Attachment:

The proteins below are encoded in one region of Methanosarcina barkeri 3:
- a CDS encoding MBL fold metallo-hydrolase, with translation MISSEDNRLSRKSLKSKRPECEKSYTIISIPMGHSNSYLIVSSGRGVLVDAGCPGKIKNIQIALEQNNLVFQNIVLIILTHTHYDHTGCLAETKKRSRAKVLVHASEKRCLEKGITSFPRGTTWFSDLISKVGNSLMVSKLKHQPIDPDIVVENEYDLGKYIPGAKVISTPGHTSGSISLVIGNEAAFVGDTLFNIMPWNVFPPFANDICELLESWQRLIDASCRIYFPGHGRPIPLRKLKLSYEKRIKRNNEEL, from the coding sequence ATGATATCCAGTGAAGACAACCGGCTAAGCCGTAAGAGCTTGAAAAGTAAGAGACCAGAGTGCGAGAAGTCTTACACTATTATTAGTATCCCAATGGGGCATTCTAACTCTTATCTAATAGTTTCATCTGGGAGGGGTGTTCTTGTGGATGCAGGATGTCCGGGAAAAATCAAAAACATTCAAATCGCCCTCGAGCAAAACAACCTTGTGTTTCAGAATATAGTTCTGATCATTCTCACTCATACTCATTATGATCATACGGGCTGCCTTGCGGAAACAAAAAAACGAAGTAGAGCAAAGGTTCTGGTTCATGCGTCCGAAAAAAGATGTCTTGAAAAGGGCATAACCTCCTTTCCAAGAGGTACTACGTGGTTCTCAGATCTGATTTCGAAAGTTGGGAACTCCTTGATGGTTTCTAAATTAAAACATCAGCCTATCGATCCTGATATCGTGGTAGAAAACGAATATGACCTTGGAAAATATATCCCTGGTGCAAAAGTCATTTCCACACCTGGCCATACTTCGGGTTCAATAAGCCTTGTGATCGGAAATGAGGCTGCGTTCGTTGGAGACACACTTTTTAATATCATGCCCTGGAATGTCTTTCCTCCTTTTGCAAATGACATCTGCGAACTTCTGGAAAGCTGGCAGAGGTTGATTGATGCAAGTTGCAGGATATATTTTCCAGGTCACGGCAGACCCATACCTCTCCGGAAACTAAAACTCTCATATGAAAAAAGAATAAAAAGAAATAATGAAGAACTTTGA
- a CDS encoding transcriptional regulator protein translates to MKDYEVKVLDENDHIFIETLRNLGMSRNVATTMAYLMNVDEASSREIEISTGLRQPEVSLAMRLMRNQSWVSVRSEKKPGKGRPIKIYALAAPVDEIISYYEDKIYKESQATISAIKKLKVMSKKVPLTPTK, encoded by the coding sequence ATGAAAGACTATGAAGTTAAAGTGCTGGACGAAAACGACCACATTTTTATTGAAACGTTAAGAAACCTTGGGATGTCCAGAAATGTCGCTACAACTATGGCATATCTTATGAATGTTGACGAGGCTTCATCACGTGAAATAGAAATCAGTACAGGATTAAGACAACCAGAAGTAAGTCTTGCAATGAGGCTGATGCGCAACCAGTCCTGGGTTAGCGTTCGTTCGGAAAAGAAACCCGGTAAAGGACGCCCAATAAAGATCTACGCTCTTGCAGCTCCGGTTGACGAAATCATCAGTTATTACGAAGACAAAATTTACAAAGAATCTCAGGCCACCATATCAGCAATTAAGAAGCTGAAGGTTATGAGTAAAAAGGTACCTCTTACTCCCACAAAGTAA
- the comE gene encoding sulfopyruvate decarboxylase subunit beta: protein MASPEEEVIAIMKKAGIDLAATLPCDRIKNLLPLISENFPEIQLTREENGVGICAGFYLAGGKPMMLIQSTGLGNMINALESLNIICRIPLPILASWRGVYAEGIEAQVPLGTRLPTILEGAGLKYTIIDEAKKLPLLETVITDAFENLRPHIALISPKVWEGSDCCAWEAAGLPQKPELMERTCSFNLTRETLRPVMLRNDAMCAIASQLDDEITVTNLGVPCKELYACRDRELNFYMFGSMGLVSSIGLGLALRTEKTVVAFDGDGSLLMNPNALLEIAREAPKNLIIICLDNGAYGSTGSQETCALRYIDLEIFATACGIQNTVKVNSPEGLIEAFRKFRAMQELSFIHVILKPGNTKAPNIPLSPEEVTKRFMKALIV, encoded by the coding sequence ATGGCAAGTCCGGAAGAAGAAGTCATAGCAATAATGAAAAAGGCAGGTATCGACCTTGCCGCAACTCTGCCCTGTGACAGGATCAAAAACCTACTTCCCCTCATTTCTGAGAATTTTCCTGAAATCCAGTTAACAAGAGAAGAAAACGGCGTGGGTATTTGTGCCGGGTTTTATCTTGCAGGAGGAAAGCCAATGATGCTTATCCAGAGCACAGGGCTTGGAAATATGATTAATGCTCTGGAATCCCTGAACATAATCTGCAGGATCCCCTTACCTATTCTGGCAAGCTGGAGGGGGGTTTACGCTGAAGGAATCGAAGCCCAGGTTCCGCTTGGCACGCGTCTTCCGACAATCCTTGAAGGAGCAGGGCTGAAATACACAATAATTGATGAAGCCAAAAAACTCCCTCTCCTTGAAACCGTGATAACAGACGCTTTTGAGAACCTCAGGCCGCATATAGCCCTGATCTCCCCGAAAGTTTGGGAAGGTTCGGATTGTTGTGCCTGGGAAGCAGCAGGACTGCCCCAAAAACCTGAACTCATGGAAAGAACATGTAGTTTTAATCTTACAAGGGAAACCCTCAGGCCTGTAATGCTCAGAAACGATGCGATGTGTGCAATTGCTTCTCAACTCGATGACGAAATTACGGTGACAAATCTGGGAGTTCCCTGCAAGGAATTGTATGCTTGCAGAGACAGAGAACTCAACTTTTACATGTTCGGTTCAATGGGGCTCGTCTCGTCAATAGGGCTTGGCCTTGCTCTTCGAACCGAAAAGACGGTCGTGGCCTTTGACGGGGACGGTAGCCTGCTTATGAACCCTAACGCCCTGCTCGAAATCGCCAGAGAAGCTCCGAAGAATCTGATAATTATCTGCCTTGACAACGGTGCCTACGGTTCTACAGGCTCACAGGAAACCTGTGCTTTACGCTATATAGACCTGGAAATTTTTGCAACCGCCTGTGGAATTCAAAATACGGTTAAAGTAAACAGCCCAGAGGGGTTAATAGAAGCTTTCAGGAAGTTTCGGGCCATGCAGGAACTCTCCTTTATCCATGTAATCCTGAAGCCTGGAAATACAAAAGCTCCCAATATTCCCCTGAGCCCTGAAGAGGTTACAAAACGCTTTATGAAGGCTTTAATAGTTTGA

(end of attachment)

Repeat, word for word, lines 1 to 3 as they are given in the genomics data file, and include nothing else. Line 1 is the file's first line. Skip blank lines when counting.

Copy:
The proteins below are encoded in one region of Methanosarcina barkeri 3:
- a CDS encoding MBL fold metallo-hydrolase, with translation MISSEDNRLSRKSLKSKRPECEKSYTIISIPMGHSNSYLIVSSGRGVLVDAGCPGKIKNIQIALEQNNLVFQNIVLIILTHTHYDHTGCLAETKKRSRAKVLVHASEKRCLEKGITSFPRGTTWFSDLISKVGNSLMVSKLKHQPIDPDIVVENEYDLGKYIPGAKVISTPGHTSGSISLVIGNEAAFVGDTLFNIMPWNVFPPFANDICELLESWQRLIDASCRIYFPGHGRPIPLRKLKLSYEKRIKRNNEEL, from the coding sequence ATGATATCCAGTGAAGACAACCGGCTAAGCCGTAAGAGCTTGAAAAGTAAGAGACCAGAGTGCGAGAAGTCTTACACTATTATTAGTATCCCAATGGGGCATTCTAACTCTTATCTAATAGTTTCATCTGGGAGGGGTGTTCTTGTGGATGCAGGATGTCCGGGAAAAATCAAAAACATTCAAATCGCCCTCGAGCAAAACAACCTTGTGTTTCAGAATATAGTTCTGATCATTCTCACTCATACTCATTATGATCATACGGGCTGCCTTGCGGAAACAAAAAAACGAAGTAGAGCAAAGGTTCTGGTTCATGCGTCCGAAAAAAGATGTCTTGAAAAGGGCATAACCTCCTTTCCAAGAGGTACTACGTGGTTCTCAGATCTGATTTCGAAAGTTGGGAACTCCTTGATGGTTTCTAAATTAAAACATCAGCCTATCGATCCTGATATCGTGGTAGAAAACGAATATGACCTTGGAAAATATATCCCTGGTGCAAAAGTCATTTCCACACCTGGCCATACTTCGGGTTCAATAAGCCTTGTGATCGGAAATGAGGCTGCGTTCGTTGGAGACACACTTTTTAATATCATGCCCTGGAATGTCTTTCCTCCTTTTGCAAATGACATCTGCGAACTTCTGGAAAGCTGGCAGAGGTTGATTGATGCAAGTTGCAGGATATATTTTCCAGGTCACGGCAGACCCATACCTCTCCGGAAACTAAAACTCTCATATGAAAAAAGAATAAAAAGAAATAATGAAGAACTTTGA
- a CDS encoding transcriptional regulator protein translates to MKDYEVKVLDENDHIFIETLRNLGMSRNVATTMAYLMNVDEASSREIEISTGLRQPEVSLAMRLMRNQSWVSVRSEKKPGKGRPIKIYALAAPVDEIISYYEDKIYKESQATISAIKKLKVMSKKVPLTPTK, encoded by the coding sequence ATGAAAGACTATGAAGTTAAAGTGCTGGACGAAAACGACCACATTTTTATTGAAACGTTAAGAAACCTTGGGATGTCCAGAAATGTCGCTACAACTATGGCATATCTTATGAATGTTGACGAGGCTTCATCACGTGAAATAGAAATCAGTACAGGATTAAGACAACCAGAAGTAAGTCTTGCAATGAGGCTGATGCGCAACCAGTCCTGGGTTAGCGTTCGTTCGGAAAAGAAACCCGGTAAAGGACGCCCAATAAAGATCTACGCTCTTGCAGCTCCGGTTGACGAAATCATCAGTTATTACGAAGACAAAATTTACAAAGAATCTCAGGCCACCATATCAGCAATTAAGAAGCTGAAGGTTATGAGTAAAAAGGTACCTCTTACTCCCACAAAGTAA